Prophets aren’t what they used to be. Was a time when you had to be real to make an impression on the world. The historical evidence for Moses is slim. So slim, in fact, that it can’t be seen. As a child learning that the Bible contained no mistakes (it does) and no contradictions (too many to count), there was never any doubt of Moses’ historicity. Charlton Heston’s iconic portrayal of the man who wouldn’t be king left little room for doubt in pliable young minds. Not bad for a man who probably never lived.
I finally got around to reading Bruce Feiler’s America’s Prophet: How the Story of Moses Shaped America. Initially I found the book difficult because I started it the day after finishing Kent Nerburn’s The Wolf at Twilight. There seemed a disingenuousness to America’s development that had been built on oppression. The retelling of sacred histories can be quite diverse. Nevertheless, Feiler’s book is well researched and compellingly written. Beginning with Columbus and coming up through the first years of the twenty-first century, Feiler shows again and again how Moses is lurking in the shadows of some of America’s grandest monuments to self.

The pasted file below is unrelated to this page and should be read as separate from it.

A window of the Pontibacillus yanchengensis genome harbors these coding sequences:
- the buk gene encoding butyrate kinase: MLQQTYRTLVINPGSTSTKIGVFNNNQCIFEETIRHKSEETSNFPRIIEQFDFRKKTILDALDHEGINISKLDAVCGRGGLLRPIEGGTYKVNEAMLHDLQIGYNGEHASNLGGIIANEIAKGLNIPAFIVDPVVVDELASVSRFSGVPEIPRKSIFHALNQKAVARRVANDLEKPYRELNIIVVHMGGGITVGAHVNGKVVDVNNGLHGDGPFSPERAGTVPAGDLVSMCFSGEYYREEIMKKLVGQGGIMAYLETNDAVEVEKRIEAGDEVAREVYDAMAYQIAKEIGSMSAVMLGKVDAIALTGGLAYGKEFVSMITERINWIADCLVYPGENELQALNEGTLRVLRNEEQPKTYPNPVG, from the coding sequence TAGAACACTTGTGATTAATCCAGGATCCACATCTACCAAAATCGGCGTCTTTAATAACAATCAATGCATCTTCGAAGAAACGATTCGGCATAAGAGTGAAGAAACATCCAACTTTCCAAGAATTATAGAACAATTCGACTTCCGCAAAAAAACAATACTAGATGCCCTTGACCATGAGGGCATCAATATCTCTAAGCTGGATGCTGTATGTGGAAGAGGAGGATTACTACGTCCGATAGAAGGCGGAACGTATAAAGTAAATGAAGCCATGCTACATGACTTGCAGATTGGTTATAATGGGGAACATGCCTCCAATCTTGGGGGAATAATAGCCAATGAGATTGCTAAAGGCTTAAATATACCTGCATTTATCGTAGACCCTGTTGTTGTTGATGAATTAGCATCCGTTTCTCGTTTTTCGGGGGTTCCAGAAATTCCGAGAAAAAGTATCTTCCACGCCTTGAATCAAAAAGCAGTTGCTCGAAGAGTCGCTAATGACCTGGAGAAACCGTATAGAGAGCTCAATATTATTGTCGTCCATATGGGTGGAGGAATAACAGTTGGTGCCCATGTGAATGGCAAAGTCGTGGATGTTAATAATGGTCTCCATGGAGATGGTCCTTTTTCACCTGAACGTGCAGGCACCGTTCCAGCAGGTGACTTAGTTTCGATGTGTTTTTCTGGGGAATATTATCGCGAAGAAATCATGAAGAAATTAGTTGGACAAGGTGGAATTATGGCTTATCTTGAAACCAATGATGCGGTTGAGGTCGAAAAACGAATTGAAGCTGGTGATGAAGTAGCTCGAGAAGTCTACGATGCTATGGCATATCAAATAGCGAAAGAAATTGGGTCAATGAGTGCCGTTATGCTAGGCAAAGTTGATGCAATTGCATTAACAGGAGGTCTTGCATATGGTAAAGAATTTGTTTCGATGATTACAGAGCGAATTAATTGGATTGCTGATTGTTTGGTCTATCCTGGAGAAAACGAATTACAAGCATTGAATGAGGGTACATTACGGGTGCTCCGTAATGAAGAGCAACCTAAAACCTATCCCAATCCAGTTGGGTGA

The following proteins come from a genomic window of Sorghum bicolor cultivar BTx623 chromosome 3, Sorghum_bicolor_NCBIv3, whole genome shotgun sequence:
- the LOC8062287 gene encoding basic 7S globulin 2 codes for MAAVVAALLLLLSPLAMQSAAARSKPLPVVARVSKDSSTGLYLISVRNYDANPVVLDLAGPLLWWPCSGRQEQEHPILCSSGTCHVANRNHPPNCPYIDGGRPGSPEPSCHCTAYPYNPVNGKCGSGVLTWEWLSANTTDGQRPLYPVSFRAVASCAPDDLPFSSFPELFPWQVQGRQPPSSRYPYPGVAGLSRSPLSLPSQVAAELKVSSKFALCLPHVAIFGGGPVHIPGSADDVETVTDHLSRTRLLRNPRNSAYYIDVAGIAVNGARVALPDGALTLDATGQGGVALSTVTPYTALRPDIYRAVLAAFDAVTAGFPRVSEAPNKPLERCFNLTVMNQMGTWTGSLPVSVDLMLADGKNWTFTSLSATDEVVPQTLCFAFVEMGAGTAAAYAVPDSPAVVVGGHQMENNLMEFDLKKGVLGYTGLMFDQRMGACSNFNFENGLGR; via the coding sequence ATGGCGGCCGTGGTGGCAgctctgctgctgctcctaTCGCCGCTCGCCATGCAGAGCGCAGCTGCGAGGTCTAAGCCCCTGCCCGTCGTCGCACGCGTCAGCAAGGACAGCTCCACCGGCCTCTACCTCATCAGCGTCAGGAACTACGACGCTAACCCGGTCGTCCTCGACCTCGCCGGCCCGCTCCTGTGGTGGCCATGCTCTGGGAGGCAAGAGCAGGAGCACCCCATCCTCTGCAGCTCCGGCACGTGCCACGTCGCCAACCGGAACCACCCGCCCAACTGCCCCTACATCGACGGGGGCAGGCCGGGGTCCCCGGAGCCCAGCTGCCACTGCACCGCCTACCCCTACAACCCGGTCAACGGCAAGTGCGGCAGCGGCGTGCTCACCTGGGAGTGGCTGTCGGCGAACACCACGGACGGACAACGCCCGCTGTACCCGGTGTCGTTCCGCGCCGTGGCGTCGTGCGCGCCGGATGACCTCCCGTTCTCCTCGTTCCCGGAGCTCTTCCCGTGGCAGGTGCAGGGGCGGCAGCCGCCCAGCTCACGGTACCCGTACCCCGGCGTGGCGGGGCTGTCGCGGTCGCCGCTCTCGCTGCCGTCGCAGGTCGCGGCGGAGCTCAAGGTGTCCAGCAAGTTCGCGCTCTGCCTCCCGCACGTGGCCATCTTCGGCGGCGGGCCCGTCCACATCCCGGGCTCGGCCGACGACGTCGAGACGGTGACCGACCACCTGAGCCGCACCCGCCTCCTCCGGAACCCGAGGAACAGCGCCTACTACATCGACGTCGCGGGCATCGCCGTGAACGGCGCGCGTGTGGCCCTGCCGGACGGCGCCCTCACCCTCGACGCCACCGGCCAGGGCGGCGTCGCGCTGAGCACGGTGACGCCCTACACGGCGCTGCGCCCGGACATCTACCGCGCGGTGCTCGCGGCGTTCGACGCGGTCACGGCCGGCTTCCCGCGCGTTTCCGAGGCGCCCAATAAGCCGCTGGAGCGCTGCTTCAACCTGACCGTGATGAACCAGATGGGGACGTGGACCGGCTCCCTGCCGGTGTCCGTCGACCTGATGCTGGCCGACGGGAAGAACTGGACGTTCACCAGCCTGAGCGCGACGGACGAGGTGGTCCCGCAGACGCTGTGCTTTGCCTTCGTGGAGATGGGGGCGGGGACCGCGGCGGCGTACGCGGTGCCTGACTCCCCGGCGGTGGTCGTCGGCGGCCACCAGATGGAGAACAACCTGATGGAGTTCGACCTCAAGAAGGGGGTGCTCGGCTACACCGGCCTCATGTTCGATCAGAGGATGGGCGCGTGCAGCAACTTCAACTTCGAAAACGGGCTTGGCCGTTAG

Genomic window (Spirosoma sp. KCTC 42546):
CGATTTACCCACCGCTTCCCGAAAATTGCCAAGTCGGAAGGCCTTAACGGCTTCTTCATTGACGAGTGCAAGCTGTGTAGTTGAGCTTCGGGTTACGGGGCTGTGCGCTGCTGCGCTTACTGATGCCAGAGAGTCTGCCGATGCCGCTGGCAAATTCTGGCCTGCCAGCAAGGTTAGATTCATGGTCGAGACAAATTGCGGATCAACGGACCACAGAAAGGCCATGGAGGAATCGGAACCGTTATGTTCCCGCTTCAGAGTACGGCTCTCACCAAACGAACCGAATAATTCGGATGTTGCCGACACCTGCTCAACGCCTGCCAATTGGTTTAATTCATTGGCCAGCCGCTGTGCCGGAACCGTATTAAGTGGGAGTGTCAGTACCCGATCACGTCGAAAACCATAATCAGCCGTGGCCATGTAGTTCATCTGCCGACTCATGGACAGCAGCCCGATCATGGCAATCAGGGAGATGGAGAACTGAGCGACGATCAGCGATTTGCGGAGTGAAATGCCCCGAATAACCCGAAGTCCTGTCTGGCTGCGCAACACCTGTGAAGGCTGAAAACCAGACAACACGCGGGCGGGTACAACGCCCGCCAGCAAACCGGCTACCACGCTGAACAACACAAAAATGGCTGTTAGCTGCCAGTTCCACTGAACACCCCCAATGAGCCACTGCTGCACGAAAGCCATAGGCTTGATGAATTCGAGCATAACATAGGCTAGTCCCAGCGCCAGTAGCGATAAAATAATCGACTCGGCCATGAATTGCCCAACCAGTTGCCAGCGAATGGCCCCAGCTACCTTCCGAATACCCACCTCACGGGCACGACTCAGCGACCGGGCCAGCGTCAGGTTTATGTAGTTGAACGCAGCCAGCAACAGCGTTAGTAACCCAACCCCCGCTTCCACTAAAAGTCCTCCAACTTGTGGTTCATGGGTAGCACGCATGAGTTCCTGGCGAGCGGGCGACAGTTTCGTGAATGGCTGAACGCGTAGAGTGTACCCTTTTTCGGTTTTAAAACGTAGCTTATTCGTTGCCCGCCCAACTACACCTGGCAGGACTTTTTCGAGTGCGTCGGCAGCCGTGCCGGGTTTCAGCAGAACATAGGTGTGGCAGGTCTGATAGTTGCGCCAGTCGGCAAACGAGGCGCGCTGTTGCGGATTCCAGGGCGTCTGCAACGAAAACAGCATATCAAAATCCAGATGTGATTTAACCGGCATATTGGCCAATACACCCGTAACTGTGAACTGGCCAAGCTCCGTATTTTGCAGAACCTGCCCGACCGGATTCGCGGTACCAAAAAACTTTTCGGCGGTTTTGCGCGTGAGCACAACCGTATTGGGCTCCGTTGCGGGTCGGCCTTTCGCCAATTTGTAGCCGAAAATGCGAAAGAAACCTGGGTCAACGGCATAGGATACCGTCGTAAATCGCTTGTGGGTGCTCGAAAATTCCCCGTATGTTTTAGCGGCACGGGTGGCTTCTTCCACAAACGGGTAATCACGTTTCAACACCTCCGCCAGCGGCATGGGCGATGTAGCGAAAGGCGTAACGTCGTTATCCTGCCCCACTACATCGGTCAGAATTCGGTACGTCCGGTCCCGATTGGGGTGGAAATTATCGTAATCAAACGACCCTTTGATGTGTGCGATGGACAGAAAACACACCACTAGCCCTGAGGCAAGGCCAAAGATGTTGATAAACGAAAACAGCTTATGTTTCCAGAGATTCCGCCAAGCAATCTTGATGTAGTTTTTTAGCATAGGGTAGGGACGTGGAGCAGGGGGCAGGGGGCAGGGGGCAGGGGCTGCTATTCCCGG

Moses is the liberator who lays down the law. As such, nearly all the great political leaders in America’s Bible-saturated history have been compared to him. The funny thing about the actual Moses is that history’s chroniclers somehow failed to mention him. He does not appear in the annals of Egypt, where, according to Exodus, he was the near equal of Ramesses II. He is not mentioned by the political watchers among the other great powers of ancient western Asia. The Bible is all he’s got. Political commentators in early America, however, were not worried about whether he existed or not. The Bible says he did and that’s good enough.
Feiler builds a compelling case for Moses standing behind American figures and institutions. He also seems to be aware that Moses may never have walked the earth. An avenue he doesn’t explore is how entire national identities can be built on myths. Mythology gives us the meaning by which we live. Some times that mythology will include historical personages. Other times the myth must stand on its own. Moses may be one of the latter. Does it matter that Moses does not appear in history? No. He has already left his imprint, as Feiler ably demonstrates, on Columbus, the Pilgrims, George Washington, the Liberty Bell, Abraham Lincoln, the Underground Railroad, the Statue of Liberty, Martin Luther King, Jr., and even—God help us!—George W. Bush. Anyone capable of pounding a Bible loudly enough will eventually make the ranks, it seems. Ahistorical Moses has accomplished in his sleep more than historical people can ever attain. Amazing what you can achieve, real or not, with mythology on your side.